Startup Sees Enterprise Apps as Telco Opportunity

SAP partner Leapfactor launches cloud-based enterprise apps platform to make the workplace more consumer-like

Sarah Thomas, Director, Women in Comms

September 8, 2010

3 Min Read
Startup Sees Enterprise Apps as Telco Opportunity

Startup Leapfactor Inc. is making a big enterprise push today with a new cloud-based mobile application platform that it says can mobilize any business app or process for thousands of employees. In its bid to consumerize the enterprise, the SAP AG (NYSE/Frankfurt: SAP) partner is looking to help the wireless operators take on corporate America.

In the past, developers that wanted apps on a mobile phone had to convince the wireless operators to embed them. Apple Inc. (Nasdaq: AAPL) and its runaway App Store success changed that model, but Leapfactor CEO Lionel Carrasco tells us there's still an important role that telcos play in the enterprise.

"[Apple] created an opportunity for us because when a carrier invests money to get a consumer account, they put in a lot of money," Carrasco says. "It's expensive to acquire a new account. When we went to these carriers and asked if they want to do a pilot with thousands of cellphones, it became very interesting for a carrier to treat it as a corporate account." Carrasco knows from his SAP experience that the process of building an enterprise app is highly complex and time consuming, involving on-premises software and infrastructure, integration, long implementation cycles, high costs, and low return. Leapfactor's goal is to simplify this process, another lesson learned from Apple, to a less than 90-day, middleware-free undertaking that produces consumer-like apps.

The apps are designed for those "enterprises that have invested a lot of money over the years in CRM systems to expose those systems in micro applications for single-task functions," Carrasco says. Enterprises can choose from one of Leapfactor's user interfaces and build an enterprise service for the iOS, Android, or BlackBerry operating systems.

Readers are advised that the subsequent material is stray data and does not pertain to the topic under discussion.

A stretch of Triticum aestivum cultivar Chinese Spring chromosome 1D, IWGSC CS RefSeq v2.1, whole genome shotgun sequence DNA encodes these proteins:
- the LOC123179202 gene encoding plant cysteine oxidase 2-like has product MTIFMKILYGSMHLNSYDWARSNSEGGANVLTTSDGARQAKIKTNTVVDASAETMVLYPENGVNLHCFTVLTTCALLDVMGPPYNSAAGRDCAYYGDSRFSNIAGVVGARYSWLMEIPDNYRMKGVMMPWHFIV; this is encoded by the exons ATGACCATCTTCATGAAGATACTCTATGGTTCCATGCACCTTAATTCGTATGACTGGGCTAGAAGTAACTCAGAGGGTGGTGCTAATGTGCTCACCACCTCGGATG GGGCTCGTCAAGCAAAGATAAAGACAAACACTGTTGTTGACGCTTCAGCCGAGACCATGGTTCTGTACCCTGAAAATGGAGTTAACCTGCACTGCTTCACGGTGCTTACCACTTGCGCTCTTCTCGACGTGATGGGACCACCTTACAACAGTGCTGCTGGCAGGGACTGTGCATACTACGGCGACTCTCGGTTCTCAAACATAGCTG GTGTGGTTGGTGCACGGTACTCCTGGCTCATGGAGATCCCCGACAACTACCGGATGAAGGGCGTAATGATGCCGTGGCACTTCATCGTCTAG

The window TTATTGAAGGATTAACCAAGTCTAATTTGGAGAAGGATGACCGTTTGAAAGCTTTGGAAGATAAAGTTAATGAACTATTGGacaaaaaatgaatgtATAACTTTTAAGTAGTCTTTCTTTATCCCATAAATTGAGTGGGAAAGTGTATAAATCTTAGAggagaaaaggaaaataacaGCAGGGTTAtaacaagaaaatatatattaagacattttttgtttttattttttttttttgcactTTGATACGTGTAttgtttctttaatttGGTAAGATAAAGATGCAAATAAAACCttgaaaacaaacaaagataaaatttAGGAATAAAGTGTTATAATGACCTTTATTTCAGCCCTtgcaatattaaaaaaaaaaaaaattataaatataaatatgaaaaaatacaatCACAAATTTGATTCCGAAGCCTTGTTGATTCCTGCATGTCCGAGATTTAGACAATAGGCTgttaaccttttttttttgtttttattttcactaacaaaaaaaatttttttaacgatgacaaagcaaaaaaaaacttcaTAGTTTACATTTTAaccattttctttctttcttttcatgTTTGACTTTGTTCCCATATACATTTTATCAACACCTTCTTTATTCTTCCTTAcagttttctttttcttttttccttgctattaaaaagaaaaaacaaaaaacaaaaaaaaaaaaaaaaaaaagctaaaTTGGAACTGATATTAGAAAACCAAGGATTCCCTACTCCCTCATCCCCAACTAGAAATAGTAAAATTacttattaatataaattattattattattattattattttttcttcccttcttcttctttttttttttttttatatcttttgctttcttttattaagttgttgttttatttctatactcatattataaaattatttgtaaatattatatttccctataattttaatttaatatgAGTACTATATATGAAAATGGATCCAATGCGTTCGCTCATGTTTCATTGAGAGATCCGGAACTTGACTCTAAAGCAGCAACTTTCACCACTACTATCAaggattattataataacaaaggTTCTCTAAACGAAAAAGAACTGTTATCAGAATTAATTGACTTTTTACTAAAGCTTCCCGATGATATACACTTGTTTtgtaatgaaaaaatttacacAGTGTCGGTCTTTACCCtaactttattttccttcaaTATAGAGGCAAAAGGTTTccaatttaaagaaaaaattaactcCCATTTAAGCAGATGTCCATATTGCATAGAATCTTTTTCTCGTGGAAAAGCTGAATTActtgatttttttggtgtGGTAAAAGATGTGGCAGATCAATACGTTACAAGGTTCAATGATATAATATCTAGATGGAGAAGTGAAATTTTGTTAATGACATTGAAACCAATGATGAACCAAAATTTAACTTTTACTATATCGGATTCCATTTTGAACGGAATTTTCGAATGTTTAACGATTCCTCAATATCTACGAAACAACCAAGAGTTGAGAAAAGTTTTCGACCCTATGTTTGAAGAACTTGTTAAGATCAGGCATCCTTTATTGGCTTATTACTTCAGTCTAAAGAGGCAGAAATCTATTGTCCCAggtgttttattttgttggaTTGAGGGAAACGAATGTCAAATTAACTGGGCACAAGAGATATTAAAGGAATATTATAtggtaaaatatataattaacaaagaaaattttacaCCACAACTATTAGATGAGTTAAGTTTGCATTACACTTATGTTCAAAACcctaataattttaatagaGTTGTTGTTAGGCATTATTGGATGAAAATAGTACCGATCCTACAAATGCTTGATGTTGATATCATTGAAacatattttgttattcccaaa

For telcos, the fact that they can reach many large corporate accounts makes the proposition a lot more interesting. Carrasco says they can also play a role in building local apps or those that require a high level of security, such as money-exchanging services. Where local infrastructure -- and a way to monetize -- is required, so are telcos, he says.

"That's where we are partnering with carriers. We can help them to be that point of control on our platform."

This is a space that telcos are already exploring on the wireline side. Verizon Enterprise Solutions has a partnership in place with Accenture to manage SAP apps for enterprises, and AT&T Inc. (NYSE: T) works with both SAP and Accenture to do the same. (See Verizon, Accenture Tap SAP App Gap.)

Leapfactor's service could provide the mobile side of the equation. If companies have already invested in Oracle Corp. (Nasdaq: ORCL), Microsoft Corp. (Nasdaq: MSFT), IBM Corp. (NYSE: IBM), or others, they can use the same tools to expose the services to Leapfactor to create mobile versions. (See IBM Says It Can Give Mobile Biz a Boost.)

Leapfactor would expose the data from a company's backend system through XML and store it in the cloud, where it is accessed on an on-demand basis. "This is part of the innovation: Instead of asking the app developer of SAP to build a cool app, which he won't be able to do, instead of asking the young guy to embrace the enterprise complexity, we are allowing the enterprise side to expose business functions and allow any developer to very quickly build the app, the same way they build consumer apps," says Carrasco.

In addition, Leapfactor offers three ready-made micro apps for the iPhone for business alerts for priority emails, indicators for business metrics, and approvals for internal communications. The company claims more than 4,000 users have downloaded the apps since their private launch in May.

— Sarah Reedy, Senior Reporter, Light Reading Mobile

About the Author(s)

Sarah Thomas

Director, Women in Comms

Sarah Thomas's love affair with communications began in 2003 when she bought her first cellphone, a pink RAZR, which she duly "bedazzled" with the help of superglue and her dad.

She joined the editorial staff at Light Reading in 2010 and has been covering mobile technologies ever since. Sarah got her start covering telecom in 2007 at Telephony, later Connected Planet, may it rest in peace. Her non-telecom work experience includes a brief foray into public relations at Fleishman-Hillard (her cussin' upset the clients) and a hodge-podge of internships, including spells at Ingram's (Kansas City's business magazine), American Spa magazine (where she was Chief Hot-Tub Correspondent), and the tweens' quiz bible, QuizFest, in NYC.

As Editorial Operations Director, a role she took on in January 2015, Sarah is responsible for the day-to-day management of the non-news content elements on Light Reading.

Sarah received her Bachelor's in Journalism from the University of Missouri-Columbia. She lives in Chicago with her 3DTV, her iPad and a drawer full of smartphone cords.

Away from the world of telecom journalism, Sarah likes to dabble in monster truck racing, becoming part of Team Bigfoot in 2009.

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